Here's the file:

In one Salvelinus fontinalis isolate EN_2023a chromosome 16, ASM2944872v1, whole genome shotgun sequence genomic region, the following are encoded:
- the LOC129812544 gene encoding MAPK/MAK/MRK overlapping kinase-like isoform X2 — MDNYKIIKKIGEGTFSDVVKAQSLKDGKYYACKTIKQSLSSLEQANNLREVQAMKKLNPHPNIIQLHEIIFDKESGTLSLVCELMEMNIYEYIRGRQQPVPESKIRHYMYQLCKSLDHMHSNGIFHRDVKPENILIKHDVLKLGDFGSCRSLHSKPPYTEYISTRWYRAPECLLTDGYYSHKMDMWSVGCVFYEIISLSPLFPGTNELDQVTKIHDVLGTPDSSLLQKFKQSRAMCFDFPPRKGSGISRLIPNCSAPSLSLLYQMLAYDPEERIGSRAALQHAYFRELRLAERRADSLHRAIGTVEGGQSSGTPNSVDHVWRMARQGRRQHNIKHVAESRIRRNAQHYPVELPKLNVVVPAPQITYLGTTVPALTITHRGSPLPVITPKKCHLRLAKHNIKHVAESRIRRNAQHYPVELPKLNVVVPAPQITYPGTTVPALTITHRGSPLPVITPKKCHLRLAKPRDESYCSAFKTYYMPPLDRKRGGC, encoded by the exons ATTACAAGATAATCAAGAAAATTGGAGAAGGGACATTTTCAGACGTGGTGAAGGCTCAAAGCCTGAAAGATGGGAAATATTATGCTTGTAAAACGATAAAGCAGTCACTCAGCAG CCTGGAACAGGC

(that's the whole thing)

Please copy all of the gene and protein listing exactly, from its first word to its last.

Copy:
In one Salvelinus fontinalis isolate EN_2023a chromosome 16, ASM2944872v1, whole genome shotgun sequence genomic region, the following are encoded:
- the LOC129812544 gene encoding MAPK/MAK/MRK overlapping kinase-like isoform X2 — MDNYKIIKKIGEGTFSDVVKAQSLKDGKYYACKTIKQSLSSLEQANNLREVQAMKKLNPHPNIIQLHEIIFDKESGTLSLVCELMEMNIYEYIRGRQQPVPESKIRHYMYQLCKSLDHMHSNGIFHRDVKPENILIKHDVLKLGDFGSCRSLHSKPPYTEYISTRWYRAPECLLTDGYYSHKMDMWSVGCVFYEIISLSPLFPGTNELDQVTKIHDVLGTPDSSLLQKFKQSRAMCFDFPPRKGSGISRLIPNCSAPSLSLLYQMLAYDPEERIGSRAALQHAYFRELRLAERRADSLHRAIGTVEGGQSSGTPNSVDHVWRMARQGRRQHNIKHVAESRIRRNAQHYPVELPKLNVVVPAPQITYLGTTVPALTITHRGSPLPVITPKKCHLRLAKHNIKHVAESRIRRNAQHYPVELPKLNVVVPAPQITYPGTTVPALTITHRGSPLPVITPKKCHLRLAKPRDESYCSAFKTYYMPPLDRKRGGC, encoded by the exons ATTACAAGATAATCAAGAAAATTGGAGAAGGGACATTTTCAGACGTGGTGAAGGCTCAAAGCCTGAAAGATGGGAAATATTATGCTTGTAAAACGATAAAGCAGTCACTCAGCAG CCTGGAACAGGC